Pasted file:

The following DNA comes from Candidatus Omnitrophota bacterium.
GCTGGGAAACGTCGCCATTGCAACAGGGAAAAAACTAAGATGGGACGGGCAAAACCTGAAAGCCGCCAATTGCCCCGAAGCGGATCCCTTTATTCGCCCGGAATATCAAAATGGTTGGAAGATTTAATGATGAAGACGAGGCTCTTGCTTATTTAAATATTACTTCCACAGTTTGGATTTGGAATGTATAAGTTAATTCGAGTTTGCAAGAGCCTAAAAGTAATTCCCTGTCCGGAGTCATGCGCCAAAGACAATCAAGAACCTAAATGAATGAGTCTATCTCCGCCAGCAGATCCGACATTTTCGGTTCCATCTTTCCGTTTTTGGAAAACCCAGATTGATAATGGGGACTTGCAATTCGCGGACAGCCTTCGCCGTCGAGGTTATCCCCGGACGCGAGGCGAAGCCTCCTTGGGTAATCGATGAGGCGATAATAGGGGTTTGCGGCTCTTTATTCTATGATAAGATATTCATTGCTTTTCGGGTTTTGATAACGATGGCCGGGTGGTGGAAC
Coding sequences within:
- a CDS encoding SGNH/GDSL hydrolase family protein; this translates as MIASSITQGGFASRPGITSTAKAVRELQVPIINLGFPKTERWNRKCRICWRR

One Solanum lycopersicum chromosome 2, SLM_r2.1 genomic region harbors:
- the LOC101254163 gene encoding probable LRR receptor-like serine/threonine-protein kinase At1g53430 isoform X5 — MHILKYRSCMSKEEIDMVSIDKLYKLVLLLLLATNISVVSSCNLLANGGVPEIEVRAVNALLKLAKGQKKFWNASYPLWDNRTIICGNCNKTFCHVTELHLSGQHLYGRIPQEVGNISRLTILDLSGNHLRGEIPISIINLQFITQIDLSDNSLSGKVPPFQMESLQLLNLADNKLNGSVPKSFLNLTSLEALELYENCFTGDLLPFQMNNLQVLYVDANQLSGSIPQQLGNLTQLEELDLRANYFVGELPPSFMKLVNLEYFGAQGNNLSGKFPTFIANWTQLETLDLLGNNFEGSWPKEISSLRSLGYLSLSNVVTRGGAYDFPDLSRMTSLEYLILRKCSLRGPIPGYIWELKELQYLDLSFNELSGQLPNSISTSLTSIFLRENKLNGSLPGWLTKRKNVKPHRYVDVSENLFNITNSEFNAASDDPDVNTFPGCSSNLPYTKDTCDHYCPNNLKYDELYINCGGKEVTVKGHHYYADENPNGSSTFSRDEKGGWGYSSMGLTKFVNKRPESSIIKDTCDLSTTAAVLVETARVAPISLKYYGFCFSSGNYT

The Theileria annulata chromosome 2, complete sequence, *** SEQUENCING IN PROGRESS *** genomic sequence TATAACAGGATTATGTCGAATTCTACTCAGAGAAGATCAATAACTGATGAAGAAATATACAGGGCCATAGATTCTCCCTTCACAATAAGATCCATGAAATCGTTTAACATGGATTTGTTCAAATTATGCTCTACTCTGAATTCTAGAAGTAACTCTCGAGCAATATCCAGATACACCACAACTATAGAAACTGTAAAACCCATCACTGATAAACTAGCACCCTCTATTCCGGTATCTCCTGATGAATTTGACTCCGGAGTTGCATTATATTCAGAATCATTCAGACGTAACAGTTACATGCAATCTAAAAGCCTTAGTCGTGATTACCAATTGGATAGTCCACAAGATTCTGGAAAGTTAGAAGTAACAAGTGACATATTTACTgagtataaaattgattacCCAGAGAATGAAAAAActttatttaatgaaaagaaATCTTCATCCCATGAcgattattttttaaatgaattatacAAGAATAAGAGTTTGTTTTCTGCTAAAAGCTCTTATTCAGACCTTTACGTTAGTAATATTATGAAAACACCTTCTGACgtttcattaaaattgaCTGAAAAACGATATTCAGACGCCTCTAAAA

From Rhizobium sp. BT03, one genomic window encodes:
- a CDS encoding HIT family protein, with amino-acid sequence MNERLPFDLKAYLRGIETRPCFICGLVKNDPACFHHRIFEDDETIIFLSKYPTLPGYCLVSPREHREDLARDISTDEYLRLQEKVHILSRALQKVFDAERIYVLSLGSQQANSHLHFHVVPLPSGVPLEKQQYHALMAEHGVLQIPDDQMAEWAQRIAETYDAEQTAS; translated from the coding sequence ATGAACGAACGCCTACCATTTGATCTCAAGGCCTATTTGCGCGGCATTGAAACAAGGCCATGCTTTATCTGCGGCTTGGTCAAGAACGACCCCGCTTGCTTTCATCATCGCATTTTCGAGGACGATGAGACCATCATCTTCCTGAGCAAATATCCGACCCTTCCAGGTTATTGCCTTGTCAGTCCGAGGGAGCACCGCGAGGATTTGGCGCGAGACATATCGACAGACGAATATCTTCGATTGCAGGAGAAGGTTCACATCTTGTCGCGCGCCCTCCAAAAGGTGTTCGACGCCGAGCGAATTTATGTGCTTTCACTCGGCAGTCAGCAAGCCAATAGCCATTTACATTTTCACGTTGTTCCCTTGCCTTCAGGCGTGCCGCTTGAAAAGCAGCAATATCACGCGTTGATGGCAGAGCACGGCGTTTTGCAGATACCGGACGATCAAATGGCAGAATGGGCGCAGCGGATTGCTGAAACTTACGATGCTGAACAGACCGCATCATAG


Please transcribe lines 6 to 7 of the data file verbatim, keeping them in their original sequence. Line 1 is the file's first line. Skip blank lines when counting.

- the LOC101254163 gene encoding probable LRR receptor-like serine/threonine-protein kinase At1g53430 isoform X5 — MHILKYRSCMSKEEIDMVSIDKLYKLVLLLLLATNISVVSSCNLLANGGVPEIEVRAVNALLKLAKGQKKFWNASYPLWDNRTIICGNCNKTFCHVTELHLSGQHLYGRIPQEVGNISRLTILDLSGNHLRGEIPISIINLQFITQIDLSDNSLSGKVPPFQMESLQLLNLADNKLNGSVPKSFLNLTSLEALELYENCFTGDLLPFQMNNLQVLYVDANQLSGSIPQQLGNLTQLEELDLRANYFVGELPPSFMKLVNLEYFGAQGNNLSGKFPTFIANWTQLETLDLLGNNFEGSWPKEISSLRSLGYLSLSNVVTRGGAYDFPDLSRMTSLEYLILRKCSLRGPIPGYIWELKELQYLDLSFNELSGQLPNSISTSLTSIFLRENKLNGSLPGWLTKRKNVKPHRYVDVSENLFNITNSEFNAASDDPDVNTFPGCSSNLPYTKDTCDHYCPNNLKYDELYINCGGKEVTVKGHHYYADENPNGSSTFSRDEKGGWGYSSMGLTKFVNKRPESSIIKDTCDLSTTAAVLVETARVAPISLKYYGFCFSSGNYT

The Theileria annulata chromosome 2, complete sequence, *** SEQUENCING IN PROGRESS *** genomic sequence TATAACAGGATTATGTCGAATTCTACTCAGAGAAGATCAATAACTGATGAAGAAATATACAGGGCCATAGATTCTCCCTTCACAATAAGATCCATGAAATCGTTTAACATGGATTTGTTCAAATTATGCTCTACTCTGAATTCTAGAAGTAACTCTCGAGCAATATCCAGATACACCACAACTATAGAAACTGTAAAACCCATCACTGATAAACTAGCACCCTCTATTCCGGTATCTCCTGATGAATTTGACTCCGGAGTTGCATTATATTCAGAATCATTCAGACGTAACAGTTACATGCAATCTAAAAGCCTTAGTCGTGATTACCAATTGGATAGTCCACAAGATTCTGGAAAGTTAGAAGTAACAAGTGACATATTTACTgagtataaaattgattacCCAGAGAATGAAAAAActttatttaatgaaaagaaATCTTCATCCCATGAcgattattttttaaatgaattatacAAGAATAAGAGTTTGTTTTCTGCTAAAAGCTCTTATTCAGACCTTTACGTTAGTAATATTATGAAAACACCTTCTGACgtttcattaaaattgaCTGAAAAACGATATTCAGACGCCTCTAAAA